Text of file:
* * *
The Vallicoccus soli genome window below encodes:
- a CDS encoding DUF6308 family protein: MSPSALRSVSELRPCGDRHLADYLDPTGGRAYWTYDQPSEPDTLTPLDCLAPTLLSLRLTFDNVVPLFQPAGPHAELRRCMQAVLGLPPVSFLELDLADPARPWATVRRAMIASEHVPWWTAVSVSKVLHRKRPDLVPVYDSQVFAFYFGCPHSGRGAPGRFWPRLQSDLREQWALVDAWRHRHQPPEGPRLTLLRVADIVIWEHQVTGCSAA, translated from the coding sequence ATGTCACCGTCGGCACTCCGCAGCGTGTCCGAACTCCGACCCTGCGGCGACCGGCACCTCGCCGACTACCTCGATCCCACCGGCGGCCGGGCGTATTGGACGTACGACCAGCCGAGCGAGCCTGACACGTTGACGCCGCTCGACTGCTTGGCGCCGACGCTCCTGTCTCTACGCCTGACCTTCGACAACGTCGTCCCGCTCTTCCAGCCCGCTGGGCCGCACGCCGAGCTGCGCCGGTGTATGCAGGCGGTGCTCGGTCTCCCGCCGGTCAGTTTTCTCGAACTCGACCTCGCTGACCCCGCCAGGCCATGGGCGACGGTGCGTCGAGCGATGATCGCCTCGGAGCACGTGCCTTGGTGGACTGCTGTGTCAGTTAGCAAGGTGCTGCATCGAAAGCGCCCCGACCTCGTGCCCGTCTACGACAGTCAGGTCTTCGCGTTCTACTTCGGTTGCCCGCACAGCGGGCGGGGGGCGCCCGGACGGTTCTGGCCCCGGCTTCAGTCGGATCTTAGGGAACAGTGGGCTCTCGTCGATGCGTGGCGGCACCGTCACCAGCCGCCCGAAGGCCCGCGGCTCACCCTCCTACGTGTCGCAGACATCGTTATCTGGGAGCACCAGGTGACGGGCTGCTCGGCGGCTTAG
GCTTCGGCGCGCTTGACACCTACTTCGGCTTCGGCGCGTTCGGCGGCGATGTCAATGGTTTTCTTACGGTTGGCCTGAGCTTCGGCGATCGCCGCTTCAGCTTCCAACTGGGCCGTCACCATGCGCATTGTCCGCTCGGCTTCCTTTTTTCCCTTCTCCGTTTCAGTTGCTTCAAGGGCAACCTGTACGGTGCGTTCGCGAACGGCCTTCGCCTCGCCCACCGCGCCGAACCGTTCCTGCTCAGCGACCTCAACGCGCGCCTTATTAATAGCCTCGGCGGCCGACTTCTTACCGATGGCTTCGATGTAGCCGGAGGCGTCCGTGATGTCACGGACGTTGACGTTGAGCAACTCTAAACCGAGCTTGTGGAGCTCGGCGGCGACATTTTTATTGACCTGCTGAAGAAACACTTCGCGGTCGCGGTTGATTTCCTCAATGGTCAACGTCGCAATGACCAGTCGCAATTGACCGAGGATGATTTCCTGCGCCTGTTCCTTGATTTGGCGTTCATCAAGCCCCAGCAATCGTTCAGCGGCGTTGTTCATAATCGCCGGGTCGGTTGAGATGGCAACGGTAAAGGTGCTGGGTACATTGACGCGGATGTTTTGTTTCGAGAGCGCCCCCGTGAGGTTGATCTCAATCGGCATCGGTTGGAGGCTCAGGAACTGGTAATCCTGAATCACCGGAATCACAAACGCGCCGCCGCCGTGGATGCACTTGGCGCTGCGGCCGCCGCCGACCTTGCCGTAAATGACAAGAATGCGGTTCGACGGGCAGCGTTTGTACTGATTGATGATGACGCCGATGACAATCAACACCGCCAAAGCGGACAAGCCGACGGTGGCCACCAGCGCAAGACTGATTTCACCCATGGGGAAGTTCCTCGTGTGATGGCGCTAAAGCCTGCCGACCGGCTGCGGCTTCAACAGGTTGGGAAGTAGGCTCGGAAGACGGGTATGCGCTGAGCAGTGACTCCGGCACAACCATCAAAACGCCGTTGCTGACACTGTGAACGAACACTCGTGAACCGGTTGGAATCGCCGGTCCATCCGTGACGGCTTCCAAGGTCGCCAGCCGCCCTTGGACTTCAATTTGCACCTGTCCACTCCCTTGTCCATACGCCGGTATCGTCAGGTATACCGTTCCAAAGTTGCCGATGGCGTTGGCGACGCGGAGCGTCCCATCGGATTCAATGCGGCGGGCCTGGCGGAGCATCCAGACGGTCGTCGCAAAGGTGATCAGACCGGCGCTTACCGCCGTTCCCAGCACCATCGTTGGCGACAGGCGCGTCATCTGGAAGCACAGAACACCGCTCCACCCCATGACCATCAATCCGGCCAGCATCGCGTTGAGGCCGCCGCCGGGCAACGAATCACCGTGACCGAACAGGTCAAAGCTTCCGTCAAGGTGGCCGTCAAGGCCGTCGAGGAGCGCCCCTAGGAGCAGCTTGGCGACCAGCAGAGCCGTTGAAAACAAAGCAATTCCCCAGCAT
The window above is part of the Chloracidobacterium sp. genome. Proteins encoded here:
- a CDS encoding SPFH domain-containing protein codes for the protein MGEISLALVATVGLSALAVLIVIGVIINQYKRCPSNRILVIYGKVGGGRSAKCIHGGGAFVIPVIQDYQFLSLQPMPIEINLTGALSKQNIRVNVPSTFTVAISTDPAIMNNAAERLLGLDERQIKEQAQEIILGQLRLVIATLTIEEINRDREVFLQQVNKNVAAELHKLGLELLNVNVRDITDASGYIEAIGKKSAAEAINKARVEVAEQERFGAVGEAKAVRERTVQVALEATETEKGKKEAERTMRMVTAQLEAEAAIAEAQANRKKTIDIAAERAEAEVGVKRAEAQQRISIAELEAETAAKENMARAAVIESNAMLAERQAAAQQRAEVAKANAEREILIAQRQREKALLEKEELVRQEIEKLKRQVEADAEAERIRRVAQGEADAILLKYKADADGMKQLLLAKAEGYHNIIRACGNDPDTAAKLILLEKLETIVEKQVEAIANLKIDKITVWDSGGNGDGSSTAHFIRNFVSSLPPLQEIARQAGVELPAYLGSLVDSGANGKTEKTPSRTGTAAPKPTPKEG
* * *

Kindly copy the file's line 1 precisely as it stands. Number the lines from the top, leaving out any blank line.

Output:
The Vallicoccus soli genome window below encodes: